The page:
Note how these two characters look incredibly similar.

  • (pronounced – meaning “wave” or “ripple”)
  • (also pronounced , but this time meaning “spinach”).

They are both pronounced identically, but the 艹component on the top of the second character distinguishes the meaning from the first. 艹 is one of many “radicals” (these building block components, here counting for semantic value), which in this case means “grass”, and sometimes by extension, “plant”. And then you see that the meaning is “spinach” (thanks to the “plant” meaning of 艹), it’s pronounced , and it all makes sense. It’s also interesting that the three dots on the left-hand side of the first (and thus the second as well) is the “water” radical, which helps lend the first character’s meaning of “wave”, or “ripple”. It takes a while to get into the rhythm of learning and understanding characters this way, and I’m not denying that learning characters is a hell of a lot of work, but once you’re there, the process is sped up significantly and the target of 6,000 characters is not as much of a mammoth task as it initially seems.

The reason I went through all of this is to illustrate that if you’re just presented with , you’re presented with a huge amount of possible meanings (which are now represented by 波, 菠, 玻, 播, 拨, 剥, 饽 and others). While the character system certainly isn’t without its flaws, it provides a distinction between words which would otherwise just be represented by Roman alphabet letters. Therefore without Chinese characters, so many words which are homophones but also different concepts would merge, and the whole thing would be a lot more confusing.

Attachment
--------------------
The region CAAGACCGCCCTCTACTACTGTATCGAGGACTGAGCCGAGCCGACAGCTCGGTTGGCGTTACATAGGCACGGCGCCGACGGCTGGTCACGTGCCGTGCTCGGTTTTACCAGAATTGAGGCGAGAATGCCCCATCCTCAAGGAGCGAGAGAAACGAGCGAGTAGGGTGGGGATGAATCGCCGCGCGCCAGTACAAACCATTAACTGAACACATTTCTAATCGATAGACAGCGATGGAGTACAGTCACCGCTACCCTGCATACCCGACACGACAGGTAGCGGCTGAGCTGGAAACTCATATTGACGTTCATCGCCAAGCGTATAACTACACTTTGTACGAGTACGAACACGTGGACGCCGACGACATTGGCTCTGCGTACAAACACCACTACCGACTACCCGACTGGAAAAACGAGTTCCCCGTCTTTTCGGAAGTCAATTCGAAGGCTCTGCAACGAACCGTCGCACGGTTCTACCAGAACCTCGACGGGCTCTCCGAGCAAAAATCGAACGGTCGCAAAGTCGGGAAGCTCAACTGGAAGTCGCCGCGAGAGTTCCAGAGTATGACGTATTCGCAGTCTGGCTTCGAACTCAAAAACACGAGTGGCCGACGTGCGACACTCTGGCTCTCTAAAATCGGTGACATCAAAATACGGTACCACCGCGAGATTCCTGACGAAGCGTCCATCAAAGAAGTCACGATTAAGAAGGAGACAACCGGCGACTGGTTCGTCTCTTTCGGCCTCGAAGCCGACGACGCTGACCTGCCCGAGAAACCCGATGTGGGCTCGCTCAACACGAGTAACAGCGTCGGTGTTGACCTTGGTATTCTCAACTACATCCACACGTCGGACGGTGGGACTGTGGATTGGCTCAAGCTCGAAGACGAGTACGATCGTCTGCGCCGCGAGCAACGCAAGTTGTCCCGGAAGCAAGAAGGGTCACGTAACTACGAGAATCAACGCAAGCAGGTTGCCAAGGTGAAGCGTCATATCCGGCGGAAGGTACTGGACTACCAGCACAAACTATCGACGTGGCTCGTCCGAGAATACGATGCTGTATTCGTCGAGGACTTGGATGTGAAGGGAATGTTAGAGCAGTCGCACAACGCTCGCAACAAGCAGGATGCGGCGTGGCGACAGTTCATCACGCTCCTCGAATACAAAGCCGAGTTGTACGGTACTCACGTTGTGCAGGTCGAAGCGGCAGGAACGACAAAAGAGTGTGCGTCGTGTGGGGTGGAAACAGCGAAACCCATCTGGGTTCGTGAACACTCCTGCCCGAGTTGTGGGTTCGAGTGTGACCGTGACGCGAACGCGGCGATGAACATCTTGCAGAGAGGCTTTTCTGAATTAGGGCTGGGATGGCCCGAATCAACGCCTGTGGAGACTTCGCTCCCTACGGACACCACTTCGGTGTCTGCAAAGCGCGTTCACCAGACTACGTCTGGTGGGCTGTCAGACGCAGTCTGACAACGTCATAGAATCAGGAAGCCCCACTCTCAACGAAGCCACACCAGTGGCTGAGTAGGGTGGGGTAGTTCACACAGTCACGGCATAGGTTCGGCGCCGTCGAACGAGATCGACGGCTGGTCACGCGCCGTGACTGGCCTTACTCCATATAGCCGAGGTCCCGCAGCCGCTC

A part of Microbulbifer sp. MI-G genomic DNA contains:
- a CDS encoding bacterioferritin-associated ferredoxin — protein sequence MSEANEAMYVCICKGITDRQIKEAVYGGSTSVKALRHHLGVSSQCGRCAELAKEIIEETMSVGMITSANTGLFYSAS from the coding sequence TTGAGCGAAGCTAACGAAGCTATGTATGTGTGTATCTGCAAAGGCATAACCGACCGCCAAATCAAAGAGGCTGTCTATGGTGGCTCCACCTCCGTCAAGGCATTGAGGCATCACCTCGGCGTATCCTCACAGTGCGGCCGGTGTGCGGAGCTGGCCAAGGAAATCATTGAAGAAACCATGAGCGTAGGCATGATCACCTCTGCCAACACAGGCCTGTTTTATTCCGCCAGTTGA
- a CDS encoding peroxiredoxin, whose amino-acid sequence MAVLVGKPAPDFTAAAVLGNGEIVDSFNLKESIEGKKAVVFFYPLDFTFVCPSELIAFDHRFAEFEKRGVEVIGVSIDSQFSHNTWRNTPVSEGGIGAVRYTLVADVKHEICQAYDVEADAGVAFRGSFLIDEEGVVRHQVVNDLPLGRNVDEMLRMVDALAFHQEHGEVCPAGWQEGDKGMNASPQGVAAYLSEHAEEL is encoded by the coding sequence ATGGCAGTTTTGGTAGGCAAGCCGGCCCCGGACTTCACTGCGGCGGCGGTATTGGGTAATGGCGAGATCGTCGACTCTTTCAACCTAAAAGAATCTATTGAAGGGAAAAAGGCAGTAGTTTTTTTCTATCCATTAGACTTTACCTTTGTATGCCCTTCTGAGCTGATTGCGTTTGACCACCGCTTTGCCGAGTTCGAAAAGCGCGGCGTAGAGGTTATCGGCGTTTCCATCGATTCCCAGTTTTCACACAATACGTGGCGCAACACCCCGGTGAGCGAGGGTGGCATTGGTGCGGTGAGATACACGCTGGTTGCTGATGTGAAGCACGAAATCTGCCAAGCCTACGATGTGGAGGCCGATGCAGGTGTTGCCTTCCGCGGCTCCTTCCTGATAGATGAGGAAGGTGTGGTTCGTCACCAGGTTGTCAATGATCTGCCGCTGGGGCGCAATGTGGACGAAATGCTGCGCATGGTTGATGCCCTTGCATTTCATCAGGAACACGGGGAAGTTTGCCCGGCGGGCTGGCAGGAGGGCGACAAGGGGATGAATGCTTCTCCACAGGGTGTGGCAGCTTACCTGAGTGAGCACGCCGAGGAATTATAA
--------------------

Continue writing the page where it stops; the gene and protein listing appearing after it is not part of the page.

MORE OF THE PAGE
I’ve just noticed what a lengthy essay I seem to have written, so I’ll keep it short. There are a few points which I think will give Chinese a hard time in becoming a world language, such as the current position of China in the world, existing prevalence of English and the tones and, of course, the difficult character system. However I disagree that the whole problem could be removed if the Roman alphabet were instated. The standing of Chinese in the order of world languages is more nuanced by other factors, and so if the authorities (of course, tied to one or two states – another distinction from the relative autonomy of English) wanted to promote Chinese internationally, they are going to have a hard time. And I’m not going to pretend to know the answer to that one.

What’s coming up…

So the next few weeks are going to be go-go-go in our household. This is what’s lined up:

  • This week, friends from the UK are coming to visit for two weeks. We’ll be spending time taking them around Beijing and then we’ll go with them to Shanghai and Suzhou.
  • It’s going to be another mountain climbing trip, but this time to Huangshan. The scenery there is meant to be notably better than Mount Tai, and it’s a climb which requires camping at the summit, as well.
  • For the first week of May, there’s a toss-up between South Korea and Xinjiang (far western, Muslim China). I’ll decide on which is most affordable nearer the time.
  • At some point among all of this, there are murmurings that some of our group may take a day-trip to the Ming Dynasty Tombs, located just to the north of Beijing.

Of course through all this mayhem it might mean that I’m stretched for time to write this blog, so apologies in advance.